Pension is still “something to worry about later”

That was the gist of the headline published by Dutch media outlet NOS in an article about the Pensioen3daagse pension awareness event held across the Netherlands. It’s hardly surprising that pension awareness is something that needs to be worked on. It used to be much easier “in the old days”. You worked more than 30 years for one and the same company, you accrued pension entitlements under a final salary scheme or, at worst, an average salary scheme, and the state pension was not being undermined. If you owned your home, the mortgage had been paid off and your equity was high. Divorce did happen, but then, as breadwinner, the ex-husband would still be the source of income for the ex-wife, even when it came to pensions. In short, the world was easy to understand, and people were not faced with many choices. They didn’t have to decide whether to be insured under national healthcare or private, whether to stick with the traditional power company or switch to one of the new ones, nor did they need to worry whether to have a company other than PTT provide their telephone service. Not PTT? That would be practically unimaginable in those days. And then there’s the retail sector. As a retailer, the worst that could happen to you 20 years ago would be that a rival set up shop on the same street and you had to fight to keep your customers. Who would have thought then that 20 years on we would all be ordering each item one by one every day, having them packed and delivered to our doorstep?

Pensions now—in 2016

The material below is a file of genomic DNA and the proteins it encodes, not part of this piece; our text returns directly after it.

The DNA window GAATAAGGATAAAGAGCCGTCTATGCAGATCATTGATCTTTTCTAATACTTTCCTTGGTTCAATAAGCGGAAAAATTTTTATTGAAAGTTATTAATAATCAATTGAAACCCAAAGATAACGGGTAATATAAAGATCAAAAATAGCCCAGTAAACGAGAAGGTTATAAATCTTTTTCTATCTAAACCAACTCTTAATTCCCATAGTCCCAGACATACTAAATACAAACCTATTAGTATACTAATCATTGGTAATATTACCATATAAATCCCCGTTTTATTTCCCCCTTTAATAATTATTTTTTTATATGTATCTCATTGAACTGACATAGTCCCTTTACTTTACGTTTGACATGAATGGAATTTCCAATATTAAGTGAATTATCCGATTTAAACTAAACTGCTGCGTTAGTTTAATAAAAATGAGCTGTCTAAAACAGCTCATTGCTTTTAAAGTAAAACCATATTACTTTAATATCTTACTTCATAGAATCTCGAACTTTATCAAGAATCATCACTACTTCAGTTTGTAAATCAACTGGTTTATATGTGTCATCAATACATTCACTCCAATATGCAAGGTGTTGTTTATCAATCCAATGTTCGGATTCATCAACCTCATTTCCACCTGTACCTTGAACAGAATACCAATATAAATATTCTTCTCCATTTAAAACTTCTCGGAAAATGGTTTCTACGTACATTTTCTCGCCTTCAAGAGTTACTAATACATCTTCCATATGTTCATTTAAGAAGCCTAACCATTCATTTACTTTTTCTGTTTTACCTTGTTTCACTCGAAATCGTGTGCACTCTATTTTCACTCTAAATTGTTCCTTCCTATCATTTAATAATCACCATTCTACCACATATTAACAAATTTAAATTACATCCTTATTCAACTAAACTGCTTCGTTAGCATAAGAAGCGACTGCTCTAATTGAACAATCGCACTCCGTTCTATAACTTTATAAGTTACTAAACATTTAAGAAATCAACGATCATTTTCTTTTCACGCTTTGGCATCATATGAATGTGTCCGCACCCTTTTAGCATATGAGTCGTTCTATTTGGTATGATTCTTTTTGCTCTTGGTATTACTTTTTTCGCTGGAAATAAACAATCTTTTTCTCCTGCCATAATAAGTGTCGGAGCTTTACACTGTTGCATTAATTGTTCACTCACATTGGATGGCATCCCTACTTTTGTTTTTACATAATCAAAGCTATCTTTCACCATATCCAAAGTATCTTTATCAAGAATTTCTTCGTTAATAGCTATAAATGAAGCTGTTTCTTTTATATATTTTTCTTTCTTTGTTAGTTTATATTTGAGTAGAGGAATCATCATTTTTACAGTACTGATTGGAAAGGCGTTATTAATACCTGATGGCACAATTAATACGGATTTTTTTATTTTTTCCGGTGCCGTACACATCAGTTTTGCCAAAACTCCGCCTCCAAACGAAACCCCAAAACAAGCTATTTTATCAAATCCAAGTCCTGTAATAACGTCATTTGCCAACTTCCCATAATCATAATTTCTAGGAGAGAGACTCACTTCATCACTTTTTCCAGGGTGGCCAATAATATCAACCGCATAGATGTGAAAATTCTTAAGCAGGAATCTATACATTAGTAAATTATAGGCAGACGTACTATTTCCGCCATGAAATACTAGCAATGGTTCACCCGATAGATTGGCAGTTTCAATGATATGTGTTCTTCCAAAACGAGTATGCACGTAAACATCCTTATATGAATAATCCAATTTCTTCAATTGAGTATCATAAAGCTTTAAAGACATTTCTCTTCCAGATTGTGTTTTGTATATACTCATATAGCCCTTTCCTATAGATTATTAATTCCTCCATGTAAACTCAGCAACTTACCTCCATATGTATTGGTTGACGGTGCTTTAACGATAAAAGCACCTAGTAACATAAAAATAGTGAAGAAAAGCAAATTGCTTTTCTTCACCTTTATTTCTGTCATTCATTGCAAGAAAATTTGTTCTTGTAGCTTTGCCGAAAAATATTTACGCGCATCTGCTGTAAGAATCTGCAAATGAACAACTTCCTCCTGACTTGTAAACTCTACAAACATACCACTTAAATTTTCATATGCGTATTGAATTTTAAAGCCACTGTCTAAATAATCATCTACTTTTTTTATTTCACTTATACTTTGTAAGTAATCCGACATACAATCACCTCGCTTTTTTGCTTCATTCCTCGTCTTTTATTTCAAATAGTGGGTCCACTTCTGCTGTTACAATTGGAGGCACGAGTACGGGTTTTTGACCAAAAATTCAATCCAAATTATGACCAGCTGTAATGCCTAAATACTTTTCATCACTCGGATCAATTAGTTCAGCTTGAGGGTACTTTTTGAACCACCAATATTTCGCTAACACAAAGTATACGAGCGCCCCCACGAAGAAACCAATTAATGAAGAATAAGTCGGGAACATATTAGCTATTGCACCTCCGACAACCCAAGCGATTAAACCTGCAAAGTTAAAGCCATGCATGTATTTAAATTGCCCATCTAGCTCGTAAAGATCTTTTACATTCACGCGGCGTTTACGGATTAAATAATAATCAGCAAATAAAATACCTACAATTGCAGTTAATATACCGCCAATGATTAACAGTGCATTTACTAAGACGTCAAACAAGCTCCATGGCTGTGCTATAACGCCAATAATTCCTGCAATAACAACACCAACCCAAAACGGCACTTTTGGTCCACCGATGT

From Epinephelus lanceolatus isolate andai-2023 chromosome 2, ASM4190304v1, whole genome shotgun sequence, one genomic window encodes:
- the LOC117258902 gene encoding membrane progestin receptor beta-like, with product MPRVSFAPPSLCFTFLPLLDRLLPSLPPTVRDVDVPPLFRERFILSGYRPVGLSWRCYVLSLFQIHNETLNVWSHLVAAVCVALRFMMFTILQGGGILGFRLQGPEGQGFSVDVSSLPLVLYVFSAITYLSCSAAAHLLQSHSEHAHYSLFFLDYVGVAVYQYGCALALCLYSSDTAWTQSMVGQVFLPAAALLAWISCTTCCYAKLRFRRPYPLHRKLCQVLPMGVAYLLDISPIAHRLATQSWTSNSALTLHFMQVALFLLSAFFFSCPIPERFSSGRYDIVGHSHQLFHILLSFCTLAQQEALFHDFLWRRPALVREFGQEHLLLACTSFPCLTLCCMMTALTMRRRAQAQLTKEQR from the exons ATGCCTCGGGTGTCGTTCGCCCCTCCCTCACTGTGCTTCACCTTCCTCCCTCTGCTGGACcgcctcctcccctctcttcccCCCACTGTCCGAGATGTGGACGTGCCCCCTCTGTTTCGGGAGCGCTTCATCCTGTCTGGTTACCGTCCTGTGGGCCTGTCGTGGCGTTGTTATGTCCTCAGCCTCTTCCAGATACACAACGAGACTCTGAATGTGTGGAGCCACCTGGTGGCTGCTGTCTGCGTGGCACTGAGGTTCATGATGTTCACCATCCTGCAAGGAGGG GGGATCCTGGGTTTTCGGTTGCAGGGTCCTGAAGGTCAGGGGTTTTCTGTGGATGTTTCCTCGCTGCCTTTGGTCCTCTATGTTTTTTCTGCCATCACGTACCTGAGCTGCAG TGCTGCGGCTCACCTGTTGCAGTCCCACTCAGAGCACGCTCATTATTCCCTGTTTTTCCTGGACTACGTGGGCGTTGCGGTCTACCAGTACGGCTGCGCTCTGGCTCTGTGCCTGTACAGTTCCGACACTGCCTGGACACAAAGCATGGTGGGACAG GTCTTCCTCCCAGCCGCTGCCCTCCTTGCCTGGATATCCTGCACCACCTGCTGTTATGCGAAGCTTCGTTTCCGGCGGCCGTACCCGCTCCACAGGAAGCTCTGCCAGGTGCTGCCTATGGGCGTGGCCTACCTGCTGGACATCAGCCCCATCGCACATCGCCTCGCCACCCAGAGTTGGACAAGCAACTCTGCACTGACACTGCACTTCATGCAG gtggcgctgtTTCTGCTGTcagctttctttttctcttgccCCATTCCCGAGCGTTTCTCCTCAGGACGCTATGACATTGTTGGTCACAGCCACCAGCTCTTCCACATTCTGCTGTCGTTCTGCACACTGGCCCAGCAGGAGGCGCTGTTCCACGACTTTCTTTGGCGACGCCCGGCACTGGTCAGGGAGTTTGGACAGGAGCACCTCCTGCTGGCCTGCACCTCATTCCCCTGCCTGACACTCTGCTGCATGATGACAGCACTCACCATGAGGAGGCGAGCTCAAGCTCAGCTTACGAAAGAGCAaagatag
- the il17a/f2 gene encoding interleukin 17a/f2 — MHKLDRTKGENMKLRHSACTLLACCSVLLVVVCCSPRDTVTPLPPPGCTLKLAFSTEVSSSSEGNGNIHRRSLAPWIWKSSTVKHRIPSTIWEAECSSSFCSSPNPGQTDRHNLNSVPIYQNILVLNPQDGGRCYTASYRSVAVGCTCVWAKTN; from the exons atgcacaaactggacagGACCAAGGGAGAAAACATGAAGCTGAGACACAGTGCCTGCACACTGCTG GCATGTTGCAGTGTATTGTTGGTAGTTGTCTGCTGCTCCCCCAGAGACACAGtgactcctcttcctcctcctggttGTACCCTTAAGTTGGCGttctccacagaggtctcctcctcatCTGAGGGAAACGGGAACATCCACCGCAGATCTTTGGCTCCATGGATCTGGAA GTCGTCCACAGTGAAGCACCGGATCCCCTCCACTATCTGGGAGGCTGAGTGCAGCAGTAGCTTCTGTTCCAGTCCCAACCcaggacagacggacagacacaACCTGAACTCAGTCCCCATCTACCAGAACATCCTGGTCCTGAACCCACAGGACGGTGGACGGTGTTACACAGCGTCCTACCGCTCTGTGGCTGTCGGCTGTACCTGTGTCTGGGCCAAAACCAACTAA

What I mean to say with all of this is that the idea that pensions, too, are becoming something that we as citizens, consumers or individuals can (or rather, must) do something about, is a relatively new one. And making sure we, as individuals, can afford life as we grow older (older than ever before possible thanks to good healthcare) means that we all have to get used to thinking more about how we can have income to sustain us after our working days are well and truly done. I think the terminology will also change: the word pension is also outdated; in their radio ads, insurer Nationale-Nederlanden uses “income for later”, for example. Financial life planning—it doesn’t sound very attractive when you’re 25—but in time the millennials will find the right words and phrases. In any case, this new generation is tech-savvy to the core. They will search online for relevant information and, to gain the information they need, they will insist on connecting to their discussion partner (pension fund, insurer, financial intermediary) on their device whenever and wherever they like. In the coming years, online collaboration will make further inroads in the area of pensions too, just has it has done with our customers in the mortgage industry.